Younger workers more likely to seek new jobs, get raises
Younger Americans are making moves.
Younger millennials, ages 18-27, were the most likely age group to get a promotion or new job responsibilities that resulted in a pay raise. They’re also the most likely age group to say they’ll look for a new job in the next 12 months.
Among all respondents who got a raise, 37 percent reported it being performance-based, showing no difference from last year’s survey. About 29 percent cited raises because of a promotion or new job responsibilities, up from 24 percent last year. About 27 percent stated a raise was given as a cost-of-living increase, also unchanged from last year. Just 4 percent cited a raise for some other reason.
Although wages are stagnant, most Americans still hold faith in the job market.
The survey found that around 91 percent of respondents cited having the same or greater confidence in the job market than one year ago. Only 9 percent said they have lower confidence.
However, confidence in the job market increased with income: 38 percent of households earning $75,000 or more had increased confidence in the job market, compared with 24 percent of households earning under $30,000.
Baby boomers least likely to get a raise
The survey also found that raises varied by generation, too.
Older baby boomers, ages 64-72, had the highest incidence of reporting neither a pay raise nor a better paying job, at 79 percent. This generation is at their peak earning potential, McBride says, and opportunities tend to dissipate at this stage.
That doesn’t mean it’s too late for them to earn more, though.
“They should continue to grow and acquire more skills,” McBride says. “And stay on top of technology and be forward thinkers.”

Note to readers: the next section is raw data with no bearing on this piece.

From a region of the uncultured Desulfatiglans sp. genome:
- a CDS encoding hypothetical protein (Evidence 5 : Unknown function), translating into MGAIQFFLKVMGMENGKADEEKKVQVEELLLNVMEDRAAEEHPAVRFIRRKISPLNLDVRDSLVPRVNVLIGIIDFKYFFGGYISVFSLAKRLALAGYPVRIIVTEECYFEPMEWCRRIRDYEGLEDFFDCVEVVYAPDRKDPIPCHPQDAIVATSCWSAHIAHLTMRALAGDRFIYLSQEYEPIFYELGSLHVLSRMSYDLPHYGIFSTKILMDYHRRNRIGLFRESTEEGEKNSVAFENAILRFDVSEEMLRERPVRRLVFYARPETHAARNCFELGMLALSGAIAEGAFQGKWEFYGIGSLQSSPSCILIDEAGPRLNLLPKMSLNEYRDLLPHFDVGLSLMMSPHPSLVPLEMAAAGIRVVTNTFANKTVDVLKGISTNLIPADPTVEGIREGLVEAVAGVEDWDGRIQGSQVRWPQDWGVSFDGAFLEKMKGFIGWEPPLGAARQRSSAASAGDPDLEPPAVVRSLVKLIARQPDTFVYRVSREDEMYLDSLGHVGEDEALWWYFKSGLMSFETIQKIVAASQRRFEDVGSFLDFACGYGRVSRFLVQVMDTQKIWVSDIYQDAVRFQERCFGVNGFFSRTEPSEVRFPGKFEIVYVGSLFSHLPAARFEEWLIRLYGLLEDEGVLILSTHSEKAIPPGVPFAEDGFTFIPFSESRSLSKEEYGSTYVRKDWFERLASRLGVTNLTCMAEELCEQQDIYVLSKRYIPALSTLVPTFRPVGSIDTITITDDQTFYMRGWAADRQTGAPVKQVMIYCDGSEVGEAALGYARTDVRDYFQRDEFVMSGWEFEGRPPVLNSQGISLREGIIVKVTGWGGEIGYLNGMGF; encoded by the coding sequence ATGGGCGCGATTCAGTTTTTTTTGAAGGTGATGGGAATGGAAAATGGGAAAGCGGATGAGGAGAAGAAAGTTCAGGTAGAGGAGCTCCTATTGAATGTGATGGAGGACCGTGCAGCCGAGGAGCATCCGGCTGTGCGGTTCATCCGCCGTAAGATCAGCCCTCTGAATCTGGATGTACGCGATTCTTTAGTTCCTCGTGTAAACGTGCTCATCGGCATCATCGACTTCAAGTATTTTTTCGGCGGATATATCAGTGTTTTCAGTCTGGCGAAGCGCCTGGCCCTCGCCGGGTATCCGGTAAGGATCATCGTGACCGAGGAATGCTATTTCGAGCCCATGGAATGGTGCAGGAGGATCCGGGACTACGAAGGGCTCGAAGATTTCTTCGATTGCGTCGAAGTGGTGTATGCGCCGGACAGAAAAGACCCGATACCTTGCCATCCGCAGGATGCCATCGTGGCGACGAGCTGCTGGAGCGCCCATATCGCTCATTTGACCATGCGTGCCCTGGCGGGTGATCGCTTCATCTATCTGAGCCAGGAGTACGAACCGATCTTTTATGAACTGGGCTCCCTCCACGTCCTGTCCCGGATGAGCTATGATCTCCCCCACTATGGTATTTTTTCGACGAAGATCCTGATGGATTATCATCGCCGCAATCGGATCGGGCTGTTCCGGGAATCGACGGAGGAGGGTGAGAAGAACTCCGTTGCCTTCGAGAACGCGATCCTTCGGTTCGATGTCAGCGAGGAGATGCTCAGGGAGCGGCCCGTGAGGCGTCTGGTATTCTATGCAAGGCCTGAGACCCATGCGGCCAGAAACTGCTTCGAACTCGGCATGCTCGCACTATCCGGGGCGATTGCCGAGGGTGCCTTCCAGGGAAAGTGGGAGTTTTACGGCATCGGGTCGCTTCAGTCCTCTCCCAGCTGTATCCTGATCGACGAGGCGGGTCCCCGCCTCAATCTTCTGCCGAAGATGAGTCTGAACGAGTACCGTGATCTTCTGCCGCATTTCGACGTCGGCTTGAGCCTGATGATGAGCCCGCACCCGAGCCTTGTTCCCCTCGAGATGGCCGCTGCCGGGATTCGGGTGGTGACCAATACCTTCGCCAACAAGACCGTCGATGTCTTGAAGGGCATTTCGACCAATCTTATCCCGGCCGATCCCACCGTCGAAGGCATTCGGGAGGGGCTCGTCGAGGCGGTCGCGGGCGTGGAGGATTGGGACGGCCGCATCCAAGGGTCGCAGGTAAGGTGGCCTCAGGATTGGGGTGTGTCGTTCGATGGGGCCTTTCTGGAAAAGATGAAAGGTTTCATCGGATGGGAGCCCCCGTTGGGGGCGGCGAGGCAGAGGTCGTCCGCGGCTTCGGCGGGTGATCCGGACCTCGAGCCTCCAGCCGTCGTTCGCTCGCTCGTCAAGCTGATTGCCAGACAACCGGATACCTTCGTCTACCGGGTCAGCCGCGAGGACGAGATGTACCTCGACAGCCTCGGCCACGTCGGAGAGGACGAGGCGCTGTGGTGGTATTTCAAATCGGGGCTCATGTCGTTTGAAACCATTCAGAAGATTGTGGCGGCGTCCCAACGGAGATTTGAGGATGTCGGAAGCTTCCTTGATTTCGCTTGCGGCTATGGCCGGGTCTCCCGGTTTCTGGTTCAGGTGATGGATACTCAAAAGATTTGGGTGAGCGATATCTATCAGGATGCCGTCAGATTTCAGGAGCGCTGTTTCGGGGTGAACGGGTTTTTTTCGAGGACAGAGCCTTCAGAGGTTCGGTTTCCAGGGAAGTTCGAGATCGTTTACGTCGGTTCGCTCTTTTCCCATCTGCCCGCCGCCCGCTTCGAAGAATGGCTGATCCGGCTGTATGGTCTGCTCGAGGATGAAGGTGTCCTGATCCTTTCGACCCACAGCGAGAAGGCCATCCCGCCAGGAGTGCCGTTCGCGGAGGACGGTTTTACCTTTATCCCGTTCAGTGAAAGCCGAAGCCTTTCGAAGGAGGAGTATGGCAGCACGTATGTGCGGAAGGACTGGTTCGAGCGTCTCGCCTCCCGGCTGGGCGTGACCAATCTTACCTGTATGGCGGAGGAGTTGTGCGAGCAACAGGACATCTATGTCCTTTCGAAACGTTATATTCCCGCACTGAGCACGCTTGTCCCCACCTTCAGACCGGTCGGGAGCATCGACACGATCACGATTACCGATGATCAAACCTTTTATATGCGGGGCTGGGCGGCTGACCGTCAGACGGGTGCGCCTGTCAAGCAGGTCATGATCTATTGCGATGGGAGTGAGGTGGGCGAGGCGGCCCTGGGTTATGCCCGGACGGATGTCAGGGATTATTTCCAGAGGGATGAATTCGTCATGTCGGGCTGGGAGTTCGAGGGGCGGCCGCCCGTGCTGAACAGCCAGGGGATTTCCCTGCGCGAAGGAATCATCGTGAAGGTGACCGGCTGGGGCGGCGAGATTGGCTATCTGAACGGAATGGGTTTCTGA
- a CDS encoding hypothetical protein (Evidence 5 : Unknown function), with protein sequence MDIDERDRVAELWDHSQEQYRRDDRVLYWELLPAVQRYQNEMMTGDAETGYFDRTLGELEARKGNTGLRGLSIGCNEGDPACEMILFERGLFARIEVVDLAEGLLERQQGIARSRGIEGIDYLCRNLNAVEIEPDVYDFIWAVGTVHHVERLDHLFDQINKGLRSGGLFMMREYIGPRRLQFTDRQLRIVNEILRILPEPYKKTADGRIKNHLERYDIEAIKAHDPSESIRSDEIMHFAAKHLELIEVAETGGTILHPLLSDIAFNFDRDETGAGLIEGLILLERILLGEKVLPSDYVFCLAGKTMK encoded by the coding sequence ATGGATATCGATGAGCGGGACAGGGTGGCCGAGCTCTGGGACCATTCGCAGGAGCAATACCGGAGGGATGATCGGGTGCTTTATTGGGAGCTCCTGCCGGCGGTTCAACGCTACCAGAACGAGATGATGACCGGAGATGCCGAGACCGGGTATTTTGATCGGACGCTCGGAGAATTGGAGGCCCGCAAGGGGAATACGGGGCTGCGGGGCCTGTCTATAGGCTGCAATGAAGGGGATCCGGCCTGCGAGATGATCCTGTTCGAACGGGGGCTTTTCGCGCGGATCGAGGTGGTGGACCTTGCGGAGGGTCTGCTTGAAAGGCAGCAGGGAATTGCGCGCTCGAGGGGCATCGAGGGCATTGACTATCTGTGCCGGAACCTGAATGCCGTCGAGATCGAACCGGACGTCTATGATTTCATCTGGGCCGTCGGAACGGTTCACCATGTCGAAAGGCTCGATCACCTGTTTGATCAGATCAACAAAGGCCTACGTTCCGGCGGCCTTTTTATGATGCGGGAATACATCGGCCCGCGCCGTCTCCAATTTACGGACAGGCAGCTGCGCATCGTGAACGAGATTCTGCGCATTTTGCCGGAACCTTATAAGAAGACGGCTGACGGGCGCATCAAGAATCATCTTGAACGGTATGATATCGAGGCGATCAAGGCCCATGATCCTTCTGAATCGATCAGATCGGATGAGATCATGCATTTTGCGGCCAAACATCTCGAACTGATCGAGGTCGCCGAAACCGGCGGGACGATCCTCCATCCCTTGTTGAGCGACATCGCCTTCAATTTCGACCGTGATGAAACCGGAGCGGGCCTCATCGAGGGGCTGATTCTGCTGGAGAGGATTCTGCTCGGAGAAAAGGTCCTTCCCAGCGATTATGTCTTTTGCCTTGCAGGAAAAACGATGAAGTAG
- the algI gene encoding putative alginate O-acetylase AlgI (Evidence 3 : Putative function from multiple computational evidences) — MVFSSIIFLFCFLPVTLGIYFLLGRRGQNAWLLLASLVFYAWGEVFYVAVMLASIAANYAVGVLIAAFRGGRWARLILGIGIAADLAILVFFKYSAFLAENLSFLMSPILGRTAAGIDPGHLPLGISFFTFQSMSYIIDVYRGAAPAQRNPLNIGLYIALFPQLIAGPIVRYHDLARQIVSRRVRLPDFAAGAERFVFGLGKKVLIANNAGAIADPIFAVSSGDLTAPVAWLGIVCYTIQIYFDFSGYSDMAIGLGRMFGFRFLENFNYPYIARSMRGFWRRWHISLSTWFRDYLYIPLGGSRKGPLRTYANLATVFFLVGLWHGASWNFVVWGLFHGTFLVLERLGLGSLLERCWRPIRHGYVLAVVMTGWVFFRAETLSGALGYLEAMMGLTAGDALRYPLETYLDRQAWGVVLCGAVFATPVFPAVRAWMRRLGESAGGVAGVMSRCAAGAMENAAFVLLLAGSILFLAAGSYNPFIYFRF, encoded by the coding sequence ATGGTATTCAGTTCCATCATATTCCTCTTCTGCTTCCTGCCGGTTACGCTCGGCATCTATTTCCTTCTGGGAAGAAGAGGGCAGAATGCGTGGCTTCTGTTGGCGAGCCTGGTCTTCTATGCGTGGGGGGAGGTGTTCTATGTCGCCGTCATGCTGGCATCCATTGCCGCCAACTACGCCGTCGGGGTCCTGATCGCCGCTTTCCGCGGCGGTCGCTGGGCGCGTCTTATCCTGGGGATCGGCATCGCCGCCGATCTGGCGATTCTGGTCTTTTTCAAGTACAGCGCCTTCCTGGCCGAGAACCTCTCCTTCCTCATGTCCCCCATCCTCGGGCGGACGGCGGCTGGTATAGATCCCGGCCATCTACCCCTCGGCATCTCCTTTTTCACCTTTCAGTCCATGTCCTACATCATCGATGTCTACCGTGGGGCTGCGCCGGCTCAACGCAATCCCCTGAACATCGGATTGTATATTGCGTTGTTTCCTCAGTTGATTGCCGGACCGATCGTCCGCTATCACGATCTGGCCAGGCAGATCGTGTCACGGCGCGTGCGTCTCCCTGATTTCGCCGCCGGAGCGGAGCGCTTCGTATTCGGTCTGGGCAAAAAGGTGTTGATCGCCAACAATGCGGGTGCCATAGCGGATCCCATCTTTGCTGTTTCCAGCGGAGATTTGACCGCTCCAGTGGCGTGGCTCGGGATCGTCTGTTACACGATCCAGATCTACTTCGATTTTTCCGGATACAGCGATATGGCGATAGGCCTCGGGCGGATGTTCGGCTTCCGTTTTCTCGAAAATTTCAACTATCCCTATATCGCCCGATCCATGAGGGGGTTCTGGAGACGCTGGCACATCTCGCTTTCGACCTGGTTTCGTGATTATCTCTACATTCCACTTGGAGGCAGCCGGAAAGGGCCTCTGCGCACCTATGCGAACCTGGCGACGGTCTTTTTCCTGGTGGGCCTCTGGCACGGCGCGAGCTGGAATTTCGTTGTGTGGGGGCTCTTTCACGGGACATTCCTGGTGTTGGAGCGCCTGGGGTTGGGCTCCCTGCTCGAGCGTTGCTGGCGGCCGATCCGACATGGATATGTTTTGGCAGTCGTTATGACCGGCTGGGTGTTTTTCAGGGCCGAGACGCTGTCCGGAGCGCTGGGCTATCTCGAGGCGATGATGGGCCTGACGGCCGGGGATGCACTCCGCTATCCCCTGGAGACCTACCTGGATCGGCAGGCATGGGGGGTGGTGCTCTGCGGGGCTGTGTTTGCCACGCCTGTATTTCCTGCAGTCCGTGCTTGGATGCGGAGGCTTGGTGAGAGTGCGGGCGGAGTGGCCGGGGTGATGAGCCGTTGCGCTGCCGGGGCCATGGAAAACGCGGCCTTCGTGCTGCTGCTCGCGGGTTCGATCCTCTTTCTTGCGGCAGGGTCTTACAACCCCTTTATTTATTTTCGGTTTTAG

McBride adds that millennials aren’t capitalizing on the current opportunity’s full potential.
“Career advancement often involves a willingness to change jobs, particularly in the early career years,” McBride says. “Yet only one-third of all millennials intend to capitalize on this tight labor market and look for a new job in the next 12 months.”
McBride says the best way to take advantage of the current job market is to learn new skills and keep current ones sharp. He adds that if individuals can do that at their current job, they should — it’s when they can’t that they might want to seek employment elsewhere.
This study was conducted for Bankrate via telephone by SSRS on its Omnibus survey platform. The SSRS Omnibus is a national, weekly, dual-frame bilingual telephone survey. Interviews were conducted from Nov. 20-25, 2018 among a sample of 1,000 respondents in English (961) and Spanish (39). Telephone interviews were conducted by landline (402) and cellphone (598, including 369 without a landline phone). The margin of error for total respondents is +/-3.61 percent at the 95 percent confidence level. All SSRS Omnibus data are weighted to represent the target population.
View the original article by Bankrate.com (Kelly Anne Smith) here. Header photo courtesy of freedigitalphotos.net/Sira Anamwong.